The cephalothorax is covered dorsally and laterally, but not ventrally, by a double sheet of exoskeleton called the carapace (Fig 1, 14, 19-1). Although you cannot tell it by looking at the animal, the carapace is an outgrowth of the exoskeleton of the most posterior head segment. It grows posteriorly to cover and protect the thoracic segments. It is a fold of the body wall and as such consists of two complete layers of the wall. The outer wall of the carapace is a thick sclerotized exoskeleton and is hard and strong but the inner wall has only a thin exoskeleton and is transparent and flexible (Fig 14). The carapace forms a shell over the back and sides of the thorax with which it is attached dorsally. The lateral extensions of the carapace, known as branchiostegites, enclose large lateral branchial chambers which house the gills (Fig 14, 19-36, 19-3A).
Head and Cephalothorax
The five segments of the head and first three thoracic segments are fused together and cannot be distinguished. Together these eight segments are the cephalothorax. Each cephalothoracic segment bears a pair of appendages. No sign of segmentation can be seen on any surface of the head. The carapace covers more than just the cephalothorax and the two are not synonymous. Dorsally and laterally the entire thorax is covered by the carapace.
A conspicuous transverse cervical groove divides the carapace into an anterior third, which is roughly the cephalothorax, and posterior two thirds, which is the rest of the thorax (pereon) (Fig 1).
Anteriorly the head bears a conspicuous anterior, median process, the rostrum. The orbits are a pair of semicircular notches, or sinuses, in the carapace lateral to the base of the rostrum. Each orbit contains aneyestalk with a compound eye at its distal end. The black, multifaceted cornea of the eye covers the entire circumference of the end of the stalk except medially. The anterior end of the head is the acron but it is fused with the head and cannot be distinguished from it.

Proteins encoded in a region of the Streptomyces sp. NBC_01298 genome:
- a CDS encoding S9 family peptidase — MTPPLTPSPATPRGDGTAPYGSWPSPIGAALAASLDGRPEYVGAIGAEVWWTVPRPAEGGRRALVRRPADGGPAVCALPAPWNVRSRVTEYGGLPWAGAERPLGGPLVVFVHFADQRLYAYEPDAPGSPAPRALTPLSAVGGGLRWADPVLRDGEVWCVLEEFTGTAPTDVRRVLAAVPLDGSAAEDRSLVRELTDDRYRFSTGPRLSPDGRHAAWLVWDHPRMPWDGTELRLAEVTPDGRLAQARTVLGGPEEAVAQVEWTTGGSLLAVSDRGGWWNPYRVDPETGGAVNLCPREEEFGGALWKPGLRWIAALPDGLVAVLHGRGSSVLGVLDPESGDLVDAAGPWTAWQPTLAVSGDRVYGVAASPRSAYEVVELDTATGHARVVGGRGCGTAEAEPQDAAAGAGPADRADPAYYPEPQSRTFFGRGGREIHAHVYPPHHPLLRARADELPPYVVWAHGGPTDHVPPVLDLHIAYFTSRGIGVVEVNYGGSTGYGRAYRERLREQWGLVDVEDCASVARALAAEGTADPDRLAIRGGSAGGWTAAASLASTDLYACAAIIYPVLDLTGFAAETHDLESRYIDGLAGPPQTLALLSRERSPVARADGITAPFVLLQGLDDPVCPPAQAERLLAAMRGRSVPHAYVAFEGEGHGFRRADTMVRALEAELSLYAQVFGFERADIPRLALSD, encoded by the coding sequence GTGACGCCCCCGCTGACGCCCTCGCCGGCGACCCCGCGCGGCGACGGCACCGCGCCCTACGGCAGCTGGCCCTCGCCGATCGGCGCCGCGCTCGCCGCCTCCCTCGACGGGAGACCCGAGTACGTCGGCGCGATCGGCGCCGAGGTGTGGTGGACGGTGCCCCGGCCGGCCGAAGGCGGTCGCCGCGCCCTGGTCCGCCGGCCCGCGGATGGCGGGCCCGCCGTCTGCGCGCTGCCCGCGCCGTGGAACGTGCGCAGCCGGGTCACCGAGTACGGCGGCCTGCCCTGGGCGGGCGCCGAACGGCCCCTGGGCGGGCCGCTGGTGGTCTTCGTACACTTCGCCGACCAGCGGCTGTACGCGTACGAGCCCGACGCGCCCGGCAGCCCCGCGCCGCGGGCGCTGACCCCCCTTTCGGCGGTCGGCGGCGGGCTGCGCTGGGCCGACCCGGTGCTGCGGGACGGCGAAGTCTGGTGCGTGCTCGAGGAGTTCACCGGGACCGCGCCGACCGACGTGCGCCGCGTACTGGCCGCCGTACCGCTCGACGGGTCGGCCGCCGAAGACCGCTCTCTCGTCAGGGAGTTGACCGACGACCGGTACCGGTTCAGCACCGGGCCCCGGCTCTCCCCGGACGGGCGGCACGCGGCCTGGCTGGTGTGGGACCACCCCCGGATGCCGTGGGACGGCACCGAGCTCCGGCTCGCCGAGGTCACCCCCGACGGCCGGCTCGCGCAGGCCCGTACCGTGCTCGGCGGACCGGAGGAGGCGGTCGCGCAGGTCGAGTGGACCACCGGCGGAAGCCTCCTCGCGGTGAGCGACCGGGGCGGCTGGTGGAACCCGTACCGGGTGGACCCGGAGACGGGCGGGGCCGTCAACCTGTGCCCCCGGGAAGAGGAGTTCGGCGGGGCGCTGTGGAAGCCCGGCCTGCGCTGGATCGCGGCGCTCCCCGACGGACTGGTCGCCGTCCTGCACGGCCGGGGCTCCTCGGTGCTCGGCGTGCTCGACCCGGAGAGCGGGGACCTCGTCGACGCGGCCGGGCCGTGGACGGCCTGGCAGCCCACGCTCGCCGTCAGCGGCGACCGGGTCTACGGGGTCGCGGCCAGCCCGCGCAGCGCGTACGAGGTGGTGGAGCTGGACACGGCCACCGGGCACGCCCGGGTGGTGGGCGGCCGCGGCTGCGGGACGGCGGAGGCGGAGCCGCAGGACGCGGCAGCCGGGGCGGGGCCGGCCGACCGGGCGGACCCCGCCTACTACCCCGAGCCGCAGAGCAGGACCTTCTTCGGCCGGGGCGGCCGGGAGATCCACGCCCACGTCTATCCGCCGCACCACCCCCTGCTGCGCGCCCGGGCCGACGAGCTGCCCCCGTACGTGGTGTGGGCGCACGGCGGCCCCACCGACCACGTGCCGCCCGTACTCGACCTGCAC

The thorax is composed of eight segments, called thoracomeres, and as we have seen, all eight are hidden beneath the carapace, when viewed dorsally or laterally. Each thoracic segment bears a pair of appendages known by the general term thoracopod.
The anterior thorax, consisting of three segments, is fused with the head to form the cephalothorax, as described above. The posterior five segments remain independent of each other and of the head. The posterior thorax, composed of these five segments, is the pereon and its segments are known specifically as pereomeres (= pereonites), which are a type of thoracomere. The pereon is not part of the cephalothorax even though it is covered by the carapace.
Under the carapace, the posterior thorax, or pereon, is segmented. This segmentation is apparent ventrally where he pereon is not covered by carapace.
The abdomen (Fig 1, 19-1) of primitive decapods is well developed with clearly visible segments and powerful longitudinal muscles. It is this abdominal musculature that is largely responsible for the great popularity of lobsters and crayfish at the table.
The abdomen is also called the pleon and its segments are pleomeres (= pleonites). Count the abdominal segments. All six are clearly visible and none is fused with each other or with the thorax, nor are they covered by the carapace.
The posterior end of the body is the telson, which is not a segment (Fig 1, 19-1). The anus is located on the ventral side of the telson.
The exoskeleton of the abdominal segments of the lobster approximates the typical ancestral condition. Primitively, each body segment is enclosed in skeletal ring of four articulated exoskeletal plates, or sclerites, that form a complete circle around the segment (Fig 16-1B). The dorsal sclerite is the tergite, the ventral one the sternite, and on the sides are two lateral pleurites.